What is The Double Opt-In Email Introduction
The Double Opt-In Email Introduction is when someone wants to introduce two people and has the permission of both before doing so. It’s common sense, but doesn’t seem to be common.
To watch this blog
“So, how can I help?”
Have you ever got on a phone call and both people say at the same time “So, how can I help?” Some contact introduced you both and didn’t either 1/ ask for permission to make an introduction, and 2/ didn’t really explain the specific purpose and benefit of the introduction… Well it happened to me this week.
A founder made an introduction to me to someone at an investment bank about some nebulous fundraising related topic. I didn’t really follow, but it didn’t appear to be the worst use of 5 minutes to have a call. Only it was.
Quite quickly the conversation came to, “I’m sorry, I don’t actually know why we were introduced.” The irony was, the call might have actually been useful had it followed proper protocol, at least for networking purposes. As it happened, this didn’t follow protocol and so was quite wasted.
What’s wrong with just making introductions to people?
A lot. Let’s break this down:
- You don’t respect my time: You assume I want to talk to someone, and so will make the time so ‘you’ don’t look bad
- You don’t know who I want to meet: Most likely we aren’t buddies. If we were, you would have asked me first since we would be chatting on a chat medium, right? You took it upon yourself to presume who I want to meet
- The bigger the name, the more they ask for intros first: I have noticed a correlation between the bigger the name of a VC/founder and their propensity to ask for direct intros. Just making intros shows your class
- I have to be the bad guy: My options for your bad intro (if it is) are 1/ ignore the email, 2/ say I don’t want to talk to you as my kitten has acrobat class, 3/ take a pointless call
- I can’t do other things: If you decide to waste my time, I don’t have time to allocate time to meetings/calls I do want to take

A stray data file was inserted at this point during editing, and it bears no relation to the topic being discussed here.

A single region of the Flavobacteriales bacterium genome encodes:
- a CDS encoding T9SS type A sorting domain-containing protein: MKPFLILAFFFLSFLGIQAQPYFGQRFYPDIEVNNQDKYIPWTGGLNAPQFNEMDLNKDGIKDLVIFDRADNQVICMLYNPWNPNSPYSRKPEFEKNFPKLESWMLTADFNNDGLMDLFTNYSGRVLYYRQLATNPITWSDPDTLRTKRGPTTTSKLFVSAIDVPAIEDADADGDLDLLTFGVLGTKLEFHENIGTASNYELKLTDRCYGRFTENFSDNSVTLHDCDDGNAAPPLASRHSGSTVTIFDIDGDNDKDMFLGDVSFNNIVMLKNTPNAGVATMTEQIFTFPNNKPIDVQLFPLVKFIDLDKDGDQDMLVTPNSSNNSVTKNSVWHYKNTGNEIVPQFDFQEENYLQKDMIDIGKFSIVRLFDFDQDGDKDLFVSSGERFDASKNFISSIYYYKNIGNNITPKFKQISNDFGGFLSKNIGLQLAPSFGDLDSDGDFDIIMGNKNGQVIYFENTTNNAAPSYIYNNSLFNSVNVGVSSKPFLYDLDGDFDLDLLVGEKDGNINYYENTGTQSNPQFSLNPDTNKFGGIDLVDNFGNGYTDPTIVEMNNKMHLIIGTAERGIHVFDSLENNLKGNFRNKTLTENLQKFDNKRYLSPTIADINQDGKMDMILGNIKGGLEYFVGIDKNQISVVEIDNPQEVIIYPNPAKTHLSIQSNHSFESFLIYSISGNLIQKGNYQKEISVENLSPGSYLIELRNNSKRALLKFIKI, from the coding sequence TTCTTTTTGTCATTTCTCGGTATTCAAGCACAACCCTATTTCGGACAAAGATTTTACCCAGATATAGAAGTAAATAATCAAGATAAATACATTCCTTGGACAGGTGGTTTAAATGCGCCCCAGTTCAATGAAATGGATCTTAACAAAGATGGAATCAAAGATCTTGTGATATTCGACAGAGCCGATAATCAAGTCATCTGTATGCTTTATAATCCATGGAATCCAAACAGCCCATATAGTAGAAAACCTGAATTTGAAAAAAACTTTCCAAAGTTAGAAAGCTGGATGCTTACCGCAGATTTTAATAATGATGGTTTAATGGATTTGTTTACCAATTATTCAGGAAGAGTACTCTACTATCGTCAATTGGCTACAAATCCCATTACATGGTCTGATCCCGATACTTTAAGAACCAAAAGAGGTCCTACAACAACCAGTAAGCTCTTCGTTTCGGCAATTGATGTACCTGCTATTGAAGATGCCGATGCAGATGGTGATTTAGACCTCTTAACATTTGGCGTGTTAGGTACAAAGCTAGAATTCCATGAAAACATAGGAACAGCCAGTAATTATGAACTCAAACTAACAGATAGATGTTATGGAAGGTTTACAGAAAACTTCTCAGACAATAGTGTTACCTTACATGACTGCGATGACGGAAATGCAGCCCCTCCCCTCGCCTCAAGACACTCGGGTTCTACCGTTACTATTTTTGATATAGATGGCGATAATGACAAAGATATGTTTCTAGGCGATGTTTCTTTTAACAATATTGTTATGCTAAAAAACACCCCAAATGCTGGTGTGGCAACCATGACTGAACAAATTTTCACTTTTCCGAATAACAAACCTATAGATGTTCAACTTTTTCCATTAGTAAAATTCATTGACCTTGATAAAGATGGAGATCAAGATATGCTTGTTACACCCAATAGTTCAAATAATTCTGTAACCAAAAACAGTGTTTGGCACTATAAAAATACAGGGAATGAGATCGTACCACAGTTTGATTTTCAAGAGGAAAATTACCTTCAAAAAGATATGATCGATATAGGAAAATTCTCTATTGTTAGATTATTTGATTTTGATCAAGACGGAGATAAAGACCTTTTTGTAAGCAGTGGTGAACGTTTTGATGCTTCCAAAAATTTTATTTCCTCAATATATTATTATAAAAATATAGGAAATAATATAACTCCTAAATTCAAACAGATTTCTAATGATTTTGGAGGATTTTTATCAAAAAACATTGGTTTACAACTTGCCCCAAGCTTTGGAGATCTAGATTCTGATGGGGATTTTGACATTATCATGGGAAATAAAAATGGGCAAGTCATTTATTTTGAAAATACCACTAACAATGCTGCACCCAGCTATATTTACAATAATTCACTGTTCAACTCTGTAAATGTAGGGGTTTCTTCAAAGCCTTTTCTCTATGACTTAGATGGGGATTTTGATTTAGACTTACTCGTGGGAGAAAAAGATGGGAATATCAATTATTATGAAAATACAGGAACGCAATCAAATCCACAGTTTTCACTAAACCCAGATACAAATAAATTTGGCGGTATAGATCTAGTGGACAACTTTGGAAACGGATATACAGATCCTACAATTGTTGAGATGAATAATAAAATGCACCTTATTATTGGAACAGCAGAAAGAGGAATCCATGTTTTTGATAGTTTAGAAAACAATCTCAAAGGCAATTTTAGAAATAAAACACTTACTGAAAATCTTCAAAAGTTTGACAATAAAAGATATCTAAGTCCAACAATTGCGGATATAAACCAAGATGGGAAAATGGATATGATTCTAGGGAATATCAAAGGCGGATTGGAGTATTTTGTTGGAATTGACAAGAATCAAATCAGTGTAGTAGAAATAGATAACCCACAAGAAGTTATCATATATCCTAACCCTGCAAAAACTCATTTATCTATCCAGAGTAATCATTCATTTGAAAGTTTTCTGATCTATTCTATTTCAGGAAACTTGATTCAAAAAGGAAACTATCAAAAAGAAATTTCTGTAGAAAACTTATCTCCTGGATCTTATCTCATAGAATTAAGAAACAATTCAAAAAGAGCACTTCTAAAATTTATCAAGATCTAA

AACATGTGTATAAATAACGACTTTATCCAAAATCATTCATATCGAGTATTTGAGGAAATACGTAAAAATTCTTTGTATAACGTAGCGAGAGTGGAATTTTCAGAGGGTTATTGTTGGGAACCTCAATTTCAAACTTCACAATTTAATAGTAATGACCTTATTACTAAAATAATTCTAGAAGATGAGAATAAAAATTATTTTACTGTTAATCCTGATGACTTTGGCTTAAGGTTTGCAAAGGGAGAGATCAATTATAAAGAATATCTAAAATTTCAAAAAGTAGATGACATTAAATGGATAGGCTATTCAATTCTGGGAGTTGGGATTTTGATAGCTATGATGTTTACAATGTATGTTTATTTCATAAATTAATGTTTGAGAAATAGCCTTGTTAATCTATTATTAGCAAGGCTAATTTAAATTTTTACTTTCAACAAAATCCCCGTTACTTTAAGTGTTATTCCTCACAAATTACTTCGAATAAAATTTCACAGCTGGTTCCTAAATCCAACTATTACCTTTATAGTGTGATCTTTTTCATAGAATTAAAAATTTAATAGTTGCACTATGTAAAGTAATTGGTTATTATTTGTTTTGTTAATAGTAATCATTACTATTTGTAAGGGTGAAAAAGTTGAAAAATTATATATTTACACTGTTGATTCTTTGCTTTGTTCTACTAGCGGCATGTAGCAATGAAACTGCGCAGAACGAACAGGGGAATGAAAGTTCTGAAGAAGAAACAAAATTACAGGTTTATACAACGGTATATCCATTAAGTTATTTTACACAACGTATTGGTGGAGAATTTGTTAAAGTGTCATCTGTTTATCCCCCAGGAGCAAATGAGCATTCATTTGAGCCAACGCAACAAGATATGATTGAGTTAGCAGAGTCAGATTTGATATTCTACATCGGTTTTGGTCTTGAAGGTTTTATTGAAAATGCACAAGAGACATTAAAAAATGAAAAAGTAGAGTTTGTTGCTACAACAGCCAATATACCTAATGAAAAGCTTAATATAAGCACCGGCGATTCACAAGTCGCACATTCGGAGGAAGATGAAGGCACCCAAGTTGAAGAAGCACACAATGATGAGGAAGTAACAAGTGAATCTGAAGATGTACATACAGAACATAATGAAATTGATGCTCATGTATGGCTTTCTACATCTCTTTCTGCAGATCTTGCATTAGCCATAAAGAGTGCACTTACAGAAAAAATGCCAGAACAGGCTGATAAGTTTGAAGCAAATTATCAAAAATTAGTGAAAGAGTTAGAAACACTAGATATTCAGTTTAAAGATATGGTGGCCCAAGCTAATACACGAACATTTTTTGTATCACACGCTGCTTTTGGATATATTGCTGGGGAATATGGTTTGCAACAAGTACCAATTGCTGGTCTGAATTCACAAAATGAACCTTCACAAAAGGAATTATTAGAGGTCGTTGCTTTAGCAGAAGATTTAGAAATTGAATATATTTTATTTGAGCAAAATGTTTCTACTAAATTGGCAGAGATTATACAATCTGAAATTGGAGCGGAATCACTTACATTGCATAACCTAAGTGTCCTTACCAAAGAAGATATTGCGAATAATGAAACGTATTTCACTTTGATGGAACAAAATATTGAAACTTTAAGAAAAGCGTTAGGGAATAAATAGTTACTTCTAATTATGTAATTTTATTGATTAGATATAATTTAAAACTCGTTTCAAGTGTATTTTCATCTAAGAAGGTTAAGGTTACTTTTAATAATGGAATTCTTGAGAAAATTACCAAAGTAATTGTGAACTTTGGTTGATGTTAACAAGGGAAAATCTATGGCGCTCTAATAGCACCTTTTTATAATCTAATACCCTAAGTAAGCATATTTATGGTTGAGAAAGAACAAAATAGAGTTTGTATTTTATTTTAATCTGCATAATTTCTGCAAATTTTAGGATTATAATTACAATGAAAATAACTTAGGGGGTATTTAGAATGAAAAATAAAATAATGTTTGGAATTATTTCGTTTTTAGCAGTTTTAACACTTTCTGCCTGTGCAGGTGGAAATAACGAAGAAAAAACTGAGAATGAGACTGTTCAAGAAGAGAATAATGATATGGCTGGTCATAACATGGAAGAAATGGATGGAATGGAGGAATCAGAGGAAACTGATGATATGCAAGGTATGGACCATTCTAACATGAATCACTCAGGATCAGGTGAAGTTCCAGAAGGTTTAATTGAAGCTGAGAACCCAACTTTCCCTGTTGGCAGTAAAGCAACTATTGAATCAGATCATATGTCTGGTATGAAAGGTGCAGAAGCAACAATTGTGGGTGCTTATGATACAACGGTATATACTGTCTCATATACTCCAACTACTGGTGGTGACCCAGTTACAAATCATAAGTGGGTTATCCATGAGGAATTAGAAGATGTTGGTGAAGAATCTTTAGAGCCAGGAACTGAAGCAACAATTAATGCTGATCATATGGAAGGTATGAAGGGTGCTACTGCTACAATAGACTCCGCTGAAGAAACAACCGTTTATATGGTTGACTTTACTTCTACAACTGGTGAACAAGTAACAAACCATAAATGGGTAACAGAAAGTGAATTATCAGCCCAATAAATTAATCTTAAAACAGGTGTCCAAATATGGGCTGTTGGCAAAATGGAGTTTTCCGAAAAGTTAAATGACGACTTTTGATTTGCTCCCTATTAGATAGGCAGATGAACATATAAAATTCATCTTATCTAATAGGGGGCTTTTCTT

- Times change: Even if you know people, you can’t keep on top of everyone. What if an investor changes their investment thesis from on demand to AI? What if a contact moves from CEO to CPO and closes their round without telling you? What if an investor has already looked at a deal…?
Beyond just being annoying, these intros are more infuriating, why?
- No context: Typically, don’t explain ‘why’ I want to chat with someone
- Not qualified: Often don’t explain who the person is and if they are worth talking to. I am left to Google the person
- Double screw-you: Either person may not respond to the email. Without proper motivation that is an equally likely outcome in which case they both look bad
- The triple screw-you: Captain Insano who made the intro may get irksome that I didn’t respond, on a timely basis, or take the call. Not my issue, bud
- Pressure: You decide to play Jenga and let me knock the tower over if I don’t like it. There is no way I come out of ‘your’ game without 1/ calling BS on you, 2/ ignoring X or 3/ wasting my time. Thanks douche. We’re definitely not playing Monopoly next
What a non double opt-in email looks like
Please meet Mary at Twitter. They are playing with ephemeral communication and hope to make a big impact. She wants to ask you some questions about their business plan and thought you would like to chat, given your background.
Over to you guys to chat.
No, I don’t want to chat about their business plan. The real life Twitter has enough problems to take up my year.